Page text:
UIG contributing photographer Claudio Ciabochi presents a visual reflection on the brilliance of Italian literary giant Dante Alighieri (1265-1321). Ciabochi’s photographs are of paintings and sketches by Filippo Bigioli housed at the Filippo Bigioli Modern Art Gallery in San Severino Marche, Italy.
Dante’s use of the vernacular in his poetry and his challenges to the hegemony of the Roman Catholic Church helped inspire the cultural and intellectual changes that birthed the Renaissance, a period in European history that fostered classical learning and exploration.
Dante’s Divine Comedy is widely accepted as the most important literature work in the Italian language as well as one of the most important works of the Middle Ages. By choosing to write the Divine Comedy in the Italian vernacular rather than in Latin, Dante decisively influenced the course of literary development. Italian would become the language of European literature for many centuries following the Divine Comedy. The poem, which is divided into three sections, follows a man, generally assumed to be Dante himself, as he visits Hell, Purgatory, and Paradise.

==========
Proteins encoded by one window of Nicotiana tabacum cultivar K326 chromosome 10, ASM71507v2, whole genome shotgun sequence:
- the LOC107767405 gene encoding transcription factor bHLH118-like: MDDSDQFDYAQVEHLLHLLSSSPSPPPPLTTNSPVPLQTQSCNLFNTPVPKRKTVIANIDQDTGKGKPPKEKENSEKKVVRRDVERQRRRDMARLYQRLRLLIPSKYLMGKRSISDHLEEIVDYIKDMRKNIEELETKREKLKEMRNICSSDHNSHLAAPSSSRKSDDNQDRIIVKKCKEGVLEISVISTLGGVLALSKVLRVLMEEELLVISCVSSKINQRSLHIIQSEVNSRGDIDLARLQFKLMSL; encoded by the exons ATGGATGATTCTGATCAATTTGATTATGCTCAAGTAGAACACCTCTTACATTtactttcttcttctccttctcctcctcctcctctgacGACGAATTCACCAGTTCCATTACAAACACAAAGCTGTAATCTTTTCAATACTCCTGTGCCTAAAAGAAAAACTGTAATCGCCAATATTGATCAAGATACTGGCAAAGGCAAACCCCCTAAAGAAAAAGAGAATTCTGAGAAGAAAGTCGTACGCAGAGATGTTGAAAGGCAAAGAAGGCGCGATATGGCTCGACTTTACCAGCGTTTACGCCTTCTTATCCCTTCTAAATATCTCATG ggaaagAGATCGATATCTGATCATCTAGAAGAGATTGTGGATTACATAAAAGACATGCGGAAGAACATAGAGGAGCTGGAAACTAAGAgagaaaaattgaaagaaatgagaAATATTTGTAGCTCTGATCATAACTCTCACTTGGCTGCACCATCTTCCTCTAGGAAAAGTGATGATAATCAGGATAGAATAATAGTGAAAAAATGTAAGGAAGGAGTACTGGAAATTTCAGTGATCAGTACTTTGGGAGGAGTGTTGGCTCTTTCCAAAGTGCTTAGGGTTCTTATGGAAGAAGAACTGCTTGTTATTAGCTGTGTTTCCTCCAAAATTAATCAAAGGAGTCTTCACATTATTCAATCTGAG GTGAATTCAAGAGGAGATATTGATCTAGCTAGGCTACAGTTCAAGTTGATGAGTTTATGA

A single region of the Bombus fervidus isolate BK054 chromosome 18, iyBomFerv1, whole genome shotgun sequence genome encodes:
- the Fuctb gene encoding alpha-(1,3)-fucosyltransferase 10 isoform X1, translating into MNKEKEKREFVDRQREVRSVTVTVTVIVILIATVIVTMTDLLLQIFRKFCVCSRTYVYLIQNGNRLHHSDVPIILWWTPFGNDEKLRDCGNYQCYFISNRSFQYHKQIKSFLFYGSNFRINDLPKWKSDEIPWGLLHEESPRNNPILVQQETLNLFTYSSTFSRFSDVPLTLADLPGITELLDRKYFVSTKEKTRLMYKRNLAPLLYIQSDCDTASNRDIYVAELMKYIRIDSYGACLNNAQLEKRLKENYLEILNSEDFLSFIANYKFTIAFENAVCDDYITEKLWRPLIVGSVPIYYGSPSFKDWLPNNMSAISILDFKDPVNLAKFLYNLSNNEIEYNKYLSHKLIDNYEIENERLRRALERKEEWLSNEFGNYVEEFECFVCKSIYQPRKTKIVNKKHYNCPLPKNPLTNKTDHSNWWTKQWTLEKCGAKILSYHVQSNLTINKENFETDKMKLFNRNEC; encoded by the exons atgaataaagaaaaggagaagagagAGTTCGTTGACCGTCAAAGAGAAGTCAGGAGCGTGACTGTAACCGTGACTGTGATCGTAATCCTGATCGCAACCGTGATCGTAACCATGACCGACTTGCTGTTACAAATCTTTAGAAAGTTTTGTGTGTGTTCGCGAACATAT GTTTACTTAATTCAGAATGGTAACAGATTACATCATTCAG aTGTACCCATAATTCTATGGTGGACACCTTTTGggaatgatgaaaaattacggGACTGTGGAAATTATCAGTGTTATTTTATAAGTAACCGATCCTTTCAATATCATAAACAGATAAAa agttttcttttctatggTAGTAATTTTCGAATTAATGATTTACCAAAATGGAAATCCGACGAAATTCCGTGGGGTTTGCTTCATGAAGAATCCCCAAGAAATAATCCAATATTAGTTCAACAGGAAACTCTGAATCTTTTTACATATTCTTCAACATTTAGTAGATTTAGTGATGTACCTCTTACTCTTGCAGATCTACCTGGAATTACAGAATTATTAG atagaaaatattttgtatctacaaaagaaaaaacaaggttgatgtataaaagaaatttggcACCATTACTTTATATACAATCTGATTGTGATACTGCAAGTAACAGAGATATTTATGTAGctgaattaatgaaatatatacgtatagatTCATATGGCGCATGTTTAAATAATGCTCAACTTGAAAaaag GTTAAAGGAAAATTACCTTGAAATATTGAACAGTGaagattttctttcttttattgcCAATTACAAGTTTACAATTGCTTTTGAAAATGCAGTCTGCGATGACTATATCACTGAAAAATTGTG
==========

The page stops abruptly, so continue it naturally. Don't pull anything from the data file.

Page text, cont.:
Dante’s philosophical ideas and belief in inclusive intelligence and spirituality were constant themes throughout all his works. Dante professed the nobility of man, and that nobleness was not reserved only for the wealthy and elite, but was endemic in all people and was to be nurtured in life through virtue and happiness.
Photographer and historian Claudio Ciabochi, based in Fabriano, Italy, has amassed an important and comprehensive collection of Italian art, architecture and historical places of note. His archive also provides a global perspective on iconic cultural heritage locations.
Claudio’s collection is available through UIG and also at http://www.claudiociabochi.com/
All photos credited to Claudio Ciabochi / Universal Images Group. All paintings by Filippo Bigioli.
Additional text sources: